“I am interested in stillness, in the silence that emanates from objects. I see this stillness as a form of energy that these objects radiate.”–Reiner Ruthenbeck
If stillness is a form of an object’s energy, then its sound is the realization of that energy in its active form.
Consider stillness as the sound latent in objects. Sound is released from stillness the way energy is released when, for example, an atom’s nucleus is disturbed. In a more prosaic, musical context, disturb the string by plucking it or pulling a bow across it and a series of vibrations is released, which we receive as sound.
(Moving beyond conventional musical instruments, we can find sound lying dormant in nearly any kind of object if we approach it properly and with open minds.)
On this view, the sound is in potentia here in things as they are, as a force that’s always-already there and simply needs to be realized by the activity of the person attending to it. The silence emanating from objects simply is their sound signatures, as yet unrealized. Imagined this way, sound and stillness aren’t opposite qualities or states existing in an orthogonal, mutually canceling relationship to each other, but instead are the obverse and reverse of the same phenomenon.
In the realization of a composition or the performance of an improvisation, sound and stillness appear as positive and negative space respectively.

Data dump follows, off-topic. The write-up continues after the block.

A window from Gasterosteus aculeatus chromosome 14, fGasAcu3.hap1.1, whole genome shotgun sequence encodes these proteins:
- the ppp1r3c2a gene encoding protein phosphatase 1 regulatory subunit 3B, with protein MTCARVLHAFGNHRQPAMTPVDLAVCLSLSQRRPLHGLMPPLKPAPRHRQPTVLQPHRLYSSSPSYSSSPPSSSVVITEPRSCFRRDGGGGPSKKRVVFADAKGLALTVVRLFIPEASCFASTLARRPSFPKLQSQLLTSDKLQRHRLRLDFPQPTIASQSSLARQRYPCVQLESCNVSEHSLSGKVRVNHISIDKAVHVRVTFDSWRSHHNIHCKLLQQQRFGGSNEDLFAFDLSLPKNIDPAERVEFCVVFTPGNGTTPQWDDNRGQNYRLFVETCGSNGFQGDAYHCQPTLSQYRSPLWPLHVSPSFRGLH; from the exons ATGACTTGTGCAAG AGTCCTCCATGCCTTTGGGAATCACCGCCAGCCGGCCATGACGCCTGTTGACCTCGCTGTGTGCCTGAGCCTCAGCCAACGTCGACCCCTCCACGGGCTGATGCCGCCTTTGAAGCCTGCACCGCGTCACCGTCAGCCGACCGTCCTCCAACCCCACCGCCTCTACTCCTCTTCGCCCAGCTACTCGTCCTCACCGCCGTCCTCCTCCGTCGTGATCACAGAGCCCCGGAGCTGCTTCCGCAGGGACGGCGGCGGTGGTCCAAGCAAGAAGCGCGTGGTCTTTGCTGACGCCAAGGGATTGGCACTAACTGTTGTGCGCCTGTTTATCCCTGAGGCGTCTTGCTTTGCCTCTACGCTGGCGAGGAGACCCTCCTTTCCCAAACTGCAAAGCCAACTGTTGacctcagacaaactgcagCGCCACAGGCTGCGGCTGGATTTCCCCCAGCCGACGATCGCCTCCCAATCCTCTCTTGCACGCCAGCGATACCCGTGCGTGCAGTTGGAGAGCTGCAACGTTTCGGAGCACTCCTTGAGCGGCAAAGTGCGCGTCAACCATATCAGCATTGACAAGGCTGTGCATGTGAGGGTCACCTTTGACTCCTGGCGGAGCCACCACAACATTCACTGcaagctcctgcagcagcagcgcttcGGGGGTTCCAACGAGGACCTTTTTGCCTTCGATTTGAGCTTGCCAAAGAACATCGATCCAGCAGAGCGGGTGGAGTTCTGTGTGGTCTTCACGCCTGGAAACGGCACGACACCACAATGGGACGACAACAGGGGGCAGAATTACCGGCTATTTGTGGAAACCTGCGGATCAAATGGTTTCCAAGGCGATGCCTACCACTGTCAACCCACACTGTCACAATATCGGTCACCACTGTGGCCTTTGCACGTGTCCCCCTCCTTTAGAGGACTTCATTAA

Positive space is the presence of intended audible matter, i.e., the realization in sound of the composition or improvisation. Negative space is the opening produced by the absence of intended audible matter.
Negative space can have two functions. The first is a structural function separating and apportioning events consisting of intended audible matter. The second is as a carrier of possibility, as a space in which something could happen: that is, in which a sound could arise. Thus negative space is by no means empty space; rather it is a space potentially inhabited by sounds existing outside of, and surrounding, the sounds produced by the realization of the composition or the performance of the improvisation.
Both positive and negative spaces play a role in the ecology of the listening situation by soliciting the listener’s attention in specific ways.
Positive space invites attention to the internal relationships defining and characterizing the work, that is, to its compositional structure, harmonic and melodic content, phrasing, timbre integration of pitched and unpitched sound material, and so forth.
Negative space, when embodied in significant passages of stillness, directs attention to the work’s external relationships, and thus to itself. This is because the work’s most fundamental external relationship is that between positive space and negative space.
The analogy here is to Robert Morris’ observation about a certain type of sculpture: that the work “takes relationships out of the work and instead makes them a function of space, light, and the viewer’s field of vision.” When we make the necessary changes to allow for differences of media, we find that the piece of music that integrates significant negative space moves the focus from one exclusively concerned with relationships within the work itself (of, for example, tones to rhythms, tones to timbres, tones to themselves) to one now including the relationship of the work to the physical context of its presentation—its relationship to the room in which it occurs, say, or to the listeners individually and as a group, or to the accidental sounds present. Certainly these contextual elements overlap: The room, for instance, is a physical space defined by not only by its dimension, materials and boundaries, but by the collection of listeners it encompasses.